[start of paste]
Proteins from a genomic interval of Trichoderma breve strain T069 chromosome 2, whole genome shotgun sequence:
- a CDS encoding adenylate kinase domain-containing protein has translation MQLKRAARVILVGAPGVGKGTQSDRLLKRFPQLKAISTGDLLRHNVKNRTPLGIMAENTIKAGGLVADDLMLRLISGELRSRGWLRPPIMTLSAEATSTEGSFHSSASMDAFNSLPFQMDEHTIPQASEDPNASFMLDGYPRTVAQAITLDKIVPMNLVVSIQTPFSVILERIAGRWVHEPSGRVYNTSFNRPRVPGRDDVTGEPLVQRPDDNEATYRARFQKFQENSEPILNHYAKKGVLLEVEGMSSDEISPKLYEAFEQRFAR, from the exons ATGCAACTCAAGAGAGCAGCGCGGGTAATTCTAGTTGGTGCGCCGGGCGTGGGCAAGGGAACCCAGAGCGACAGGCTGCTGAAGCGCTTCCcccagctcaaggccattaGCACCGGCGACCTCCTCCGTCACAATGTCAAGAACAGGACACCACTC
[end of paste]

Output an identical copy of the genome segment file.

Proteins from a genomic interval of Trichoderma breve strain T069 chromosome 2, whole genome shotgun sequence:
- a CDS encoding adenylate kinase domain-containing protein has translation MQLKRAARVILVGAPGVGKGTQSDRLLKRFPQLKAISTGDLLRHNVKNRTPLGIMAENTIKAGGLVADDLMLRLISGELRSRGWLRPPIMTLSAEATSTEGSFHSSASMDAFNSLPFQMDEHTIPQASEDPNASFMLDGYPRTVAQAITLDKIVPMNLVVSIQTPFSVILERIAGRWVHEPSGRVYNTSFNRPRVPGRDDVTGEPLVQRPDDNEATYRARFQKFQENSEPILNHYAKKGVLLEVEGMSSDEISPKLYEAFEQRFAR, from the exons ATGCAACTCAAGAGAGCAGCGCGGGTAATTCTAGTTGGTGCGCCGGGCGTGGGCAAGGGAACCCAGAGCGACAGGCTGCTGAAGCGCTTCCcccagctcaaggccattaGCACCGGCGACCTCCTCCGTCACAATGTCAAGAACAGGACACCACTC